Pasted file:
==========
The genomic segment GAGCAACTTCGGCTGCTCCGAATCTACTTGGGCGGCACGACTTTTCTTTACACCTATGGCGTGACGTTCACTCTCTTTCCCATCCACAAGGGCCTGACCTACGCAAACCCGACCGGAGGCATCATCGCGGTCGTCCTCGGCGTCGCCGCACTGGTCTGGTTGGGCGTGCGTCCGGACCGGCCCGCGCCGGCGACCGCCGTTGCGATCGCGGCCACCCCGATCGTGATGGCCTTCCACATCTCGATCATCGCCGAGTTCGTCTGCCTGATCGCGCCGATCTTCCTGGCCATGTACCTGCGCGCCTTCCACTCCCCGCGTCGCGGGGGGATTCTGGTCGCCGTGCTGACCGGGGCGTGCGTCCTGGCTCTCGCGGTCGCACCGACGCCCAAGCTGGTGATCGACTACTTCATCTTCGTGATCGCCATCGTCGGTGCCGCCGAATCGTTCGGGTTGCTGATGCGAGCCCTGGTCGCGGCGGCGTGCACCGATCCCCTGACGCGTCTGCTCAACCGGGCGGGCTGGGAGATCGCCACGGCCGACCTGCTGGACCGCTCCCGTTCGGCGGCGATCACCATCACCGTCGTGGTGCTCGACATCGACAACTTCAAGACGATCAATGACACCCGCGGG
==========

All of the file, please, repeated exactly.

The genomic segment GAGCAACTTCGGCTGCTCCGAATCTACTTGGGCGGCACGACTTTTCTTTACACCTATGGCGTGACGTTCACTCTCTTTCCCATCCACAAGGGCCTGACCTACGCAAACCCGACCGGAGGCATCATCGCGGTCGTCCTCGGCGTCGCCGCACTGGTCTGGTTGGGCGTGCGTCCGGACCGGCCCGCGCCGGCGACCGCCGTTGCGATCGCGGCCACCCCGATCGTGATGGCCTTCCACATCTCGATCATCGCCGAGTTCGTCTGCCTGATCGCGCCGATCTTCCTGGCCATGTACCTGCGCGCCTTCCACTCCCCGCGTCGCGGGGGGATTCTGGTCGCCGTGCTGACCGGGGCGTGCGTCCTGGCTCTCGCGGTCGCACCGACGCCCAAGCTGGTGATCGACTACTTCATCTTCGTGATCGCCATCGTCGGTGCCGCCGAATCGTTCGGGTTGCTGATGCGAGCCCTGGTCGCGGCGGCGTGCACCGATCCCCTGACGCGTCTGCTCAACCGGGCGGGCTGGGAGATCGCCACGGCCGACCTGCTGGACCGCTCCCGTTCGGCGGCGATCACCATCACCGTCGTGGTGCTCGACATCGACAACTTCAAGACGATCAATGACACCCGCGGG